I am never sure how to manage the inevitable social hurdles at conferences, like how long should I awkwardly stand near a small conversation before I am acknowledged or decide I am not wanted. Or how to find a conference buddy, someone I am comfortable with and can return to after an obligatory lap of the conference hall.
Perhaps you’re an extrovert and thrive in conference settings; you feed off the energy, the edges of your mouth naturally bend upwards, lucky you.
By the time the quarantining comes to an end, I’ll be right there with you, eager AF to hobnob, rub elbows, and mingle.
There are no introverts in a post-pandemic world.
Now let’s look at some of the speakers by topic at the upcoming virtual (pants optional) psychedelic conference. I’ll highlight some that look noteworthy, and again next week, there's quite a few.
“More Research is Needed.”
This is the last sentence of many scientific papers.
But it is the first response to the question, “Does microdosing work?”
Vince Polito is a new name to me, but I am excited to learn more about his research as it is unabashedly aimed at consciousness and what it means to be human.
And he’s authored a relatively recent systematic review of microdosing research with the last sentence: “The current results suggest that dose controlled empirical research on the impacts of microdosing on mental health and attentional capabilities are needed.”
From his site:
“I’m interested in self representation, in particular how we monitor feelings of control over our actions (sense of agency) and how we track our bodies in space (body representation). My research focuses on developing measures of how our sense of self changes in different contexts, clinical conditions, and altered states of consciousness.”
João Taborda da Gama, a Portuguese lawyer with expertise in drug policy and his country’s recently passed medical marijuana framework. Presumably, he will discuss Portugal’s unique drug policy (virtually nationwide decriminalization and addiction support services) and the regulatory hurdles of creating legal medical and recreational markets for scheduled substances.
More names are added every day to the list of speakers, but two from the business community jump out at me as I would like to continue to learn more about their projects.
Alex Speiser will be representing Orthogonal Thinker, the Hawaii based parent company of EI Ventures and Psilly, a product which at least two people have told me is “fucking epic.”
The second is Ian McDonald of Bright Mind Biosciences, a company that is just starting to poke its head out into the world but by all accounts have a solid team working on next-generation psychedelics.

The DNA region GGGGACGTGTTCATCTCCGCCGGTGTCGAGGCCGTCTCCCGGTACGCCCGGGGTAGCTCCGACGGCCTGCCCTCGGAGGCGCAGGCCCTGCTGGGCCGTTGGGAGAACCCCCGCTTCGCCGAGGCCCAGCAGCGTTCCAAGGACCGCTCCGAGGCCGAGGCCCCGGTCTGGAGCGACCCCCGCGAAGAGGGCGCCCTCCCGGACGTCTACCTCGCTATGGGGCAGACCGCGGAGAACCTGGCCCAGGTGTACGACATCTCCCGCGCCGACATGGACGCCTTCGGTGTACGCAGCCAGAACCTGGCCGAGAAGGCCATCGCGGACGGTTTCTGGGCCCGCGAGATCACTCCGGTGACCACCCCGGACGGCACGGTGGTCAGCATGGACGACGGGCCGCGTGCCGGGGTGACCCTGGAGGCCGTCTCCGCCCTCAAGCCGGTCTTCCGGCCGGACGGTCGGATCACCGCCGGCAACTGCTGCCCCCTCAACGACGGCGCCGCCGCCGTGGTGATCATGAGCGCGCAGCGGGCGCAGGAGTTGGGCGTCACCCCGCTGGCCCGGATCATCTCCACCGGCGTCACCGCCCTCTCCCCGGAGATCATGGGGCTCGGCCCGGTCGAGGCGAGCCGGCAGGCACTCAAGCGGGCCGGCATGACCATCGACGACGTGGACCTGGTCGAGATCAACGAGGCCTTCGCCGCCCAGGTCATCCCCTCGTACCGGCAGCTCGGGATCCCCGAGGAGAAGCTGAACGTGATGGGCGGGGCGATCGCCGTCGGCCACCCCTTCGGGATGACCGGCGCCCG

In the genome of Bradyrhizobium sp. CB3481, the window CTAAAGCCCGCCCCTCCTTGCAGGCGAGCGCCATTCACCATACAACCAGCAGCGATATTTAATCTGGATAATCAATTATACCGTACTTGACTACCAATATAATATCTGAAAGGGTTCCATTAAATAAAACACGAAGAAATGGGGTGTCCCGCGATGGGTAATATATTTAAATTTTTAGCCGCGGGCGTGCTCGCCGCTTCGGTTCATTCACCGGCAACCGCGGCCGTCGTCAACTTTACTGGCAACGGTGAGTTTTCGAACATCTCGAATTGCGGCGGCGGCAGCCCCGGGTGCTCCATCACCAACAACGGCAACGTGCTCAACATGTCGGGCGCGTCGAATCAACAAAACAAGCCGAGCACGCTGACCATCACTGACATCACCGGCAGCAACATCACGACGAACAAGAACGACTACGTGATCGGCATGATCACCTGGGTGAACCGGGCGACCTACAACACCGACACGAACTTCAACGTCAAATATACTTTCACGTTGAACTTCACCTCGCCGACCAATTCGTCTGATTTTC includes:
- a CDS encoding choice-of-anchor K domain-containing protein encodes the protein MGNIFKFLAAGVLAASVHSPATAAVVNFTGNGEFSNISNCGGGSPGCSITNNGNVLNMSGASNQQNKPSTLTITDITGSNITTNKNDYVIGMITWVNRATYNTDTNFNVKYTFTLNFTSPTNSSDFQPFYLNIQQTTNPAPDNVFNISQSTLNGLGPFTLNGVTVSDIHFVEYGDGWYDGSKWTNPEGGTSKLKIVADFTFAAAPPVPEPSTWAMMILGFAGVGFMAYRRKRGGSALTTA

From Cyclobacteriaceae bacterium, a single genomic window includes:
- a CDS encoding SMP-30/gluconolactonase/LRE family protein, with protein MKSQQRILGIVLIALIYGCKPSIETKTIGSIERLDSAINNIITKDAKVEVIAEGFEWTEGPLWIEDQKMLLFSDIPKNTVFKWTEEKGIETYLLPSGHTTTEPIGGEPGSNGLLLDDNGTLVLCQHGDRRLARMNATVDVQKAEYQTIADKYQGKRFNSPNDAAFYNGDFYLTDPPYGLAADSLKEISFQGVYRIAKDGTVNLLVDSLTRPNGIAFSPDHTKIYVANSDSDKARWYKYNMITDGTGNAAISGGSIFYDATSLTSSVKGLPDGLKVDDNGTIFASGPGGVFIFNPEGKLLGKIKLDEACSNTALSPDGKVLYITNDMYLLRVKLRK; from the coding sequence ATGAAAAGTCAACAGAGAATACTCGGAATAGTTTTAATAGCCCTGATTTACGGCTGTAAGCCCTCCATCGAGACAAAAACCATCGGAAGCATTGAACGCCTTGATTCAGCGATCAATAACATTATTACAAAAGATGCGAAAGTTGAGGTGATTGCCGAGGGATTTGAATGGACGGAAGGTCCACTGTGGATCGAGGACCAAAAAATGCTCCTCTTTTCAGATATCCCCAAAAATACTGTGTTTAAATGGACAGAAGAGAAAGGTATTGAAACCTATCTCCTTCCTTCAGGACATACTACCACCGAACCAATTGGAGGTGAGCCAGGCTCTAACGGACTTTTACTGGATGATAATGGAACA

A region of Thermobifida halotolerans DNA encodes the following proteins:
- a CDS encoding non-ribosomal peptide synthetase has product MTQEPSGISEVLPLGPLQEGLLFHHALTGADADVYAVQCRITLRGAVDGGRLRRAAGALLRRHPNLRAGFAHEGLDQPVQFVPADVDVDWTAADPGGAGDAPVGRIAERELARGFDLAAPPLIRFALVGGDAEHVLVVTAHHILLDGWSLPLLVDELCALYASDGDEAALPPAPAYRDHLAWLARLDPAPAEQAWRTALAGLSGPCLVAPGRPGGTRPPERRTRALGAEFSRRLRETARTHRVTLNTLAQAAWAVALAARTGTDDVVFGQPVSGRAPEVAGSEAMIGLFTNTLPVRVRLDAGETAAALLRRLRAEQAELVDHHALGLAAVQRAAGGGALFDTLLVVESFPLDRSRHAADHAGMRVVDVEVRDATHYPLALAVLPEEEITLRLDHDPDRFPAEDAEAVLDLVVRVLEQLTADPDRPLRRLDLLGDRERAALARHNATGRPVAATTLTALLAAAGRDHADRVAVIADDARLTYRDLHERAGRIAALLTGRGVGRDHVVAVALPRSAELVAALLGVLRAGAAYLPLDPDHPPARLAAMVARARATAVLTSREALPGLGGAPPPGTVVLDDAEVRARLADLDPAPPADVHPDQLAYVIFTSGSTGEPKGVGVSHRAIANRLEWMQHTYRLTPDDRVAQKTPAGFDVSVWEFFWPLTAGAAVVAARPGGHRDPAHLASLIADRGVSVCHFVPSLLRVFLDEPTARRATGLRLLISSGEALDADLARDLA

ATAI’s Messaging: Active vs Passive Therapy
ATAI’s focus is on patients who have already tried – and failed – to find relief with other therapeutics.
We aren’t alone in this thinking: Deborah Mash, CEO of one of ATAI’s close partners, DemeRx, has spent years investigating the therapeutic properties of the iboga plant in OUD. Together, we are now taking the next step for research by submitting Clinical Trial Applications for a Phase II study in opioid-dependent patients.
The exact mechanisms behind ibogaine’s dissociative psychedelic effects are unclear, but it has been speculated that the dream-like state induced in patients leads to a kind of “brain reset”. We want to see whether this reset might provide patients with a clean slate, empowering them to reframe their understanding of their behavioural patterns and play a more active role in reducing opioid use.
This piece in European Pharmaceutical Manufacturer written by ATAI’s CEO Florian Brand.
Brand’s choice of words here are to be noted. He is careful in not calling it a treatment but a “reset” that offers empowerment so patients can play a more active role.
That is a smart move.
In the treatment of persistent musculoskeletal pain (chronic pain), which should be thought of as depression manifesting physically, active therapies are better than passive therapies.
Exercise, physical therapy, and learning about the science of pain are active treatments; they require empowerment, another term Brand uses.
Passive treatments, like massage, manipulation, and acupuncture, can be helpful but always secondary to active treatment.
Effort and commitment from the patient improve results.
Psychedelic medicine runs the risk of becoming a passive treatment if preparation and integration are priced out.
Tim Ferris responded to a tweet about his investments in the psychedelic space.
He clarified that he had not invested any money in psychedelic companies. Instead, he has donated money to research. He then went on to say the following, but the whole thread is insightful, you can find it here.
How do you think we protect ourselves from our lesser selves in this environment? B-corps, Public Benefit Corps, what are some vehicles, frameworks, and incentives that can lend themselves to align our decisions with the psychedelic insight?
Psychedelics Assisted Therapy
Psychedelic Science Webinar Series
Psychedelics for Clinicians and Therapists
And now here it is, your moment of Zen:
That’s it for today. Stay home, wash your hands, wear a mask.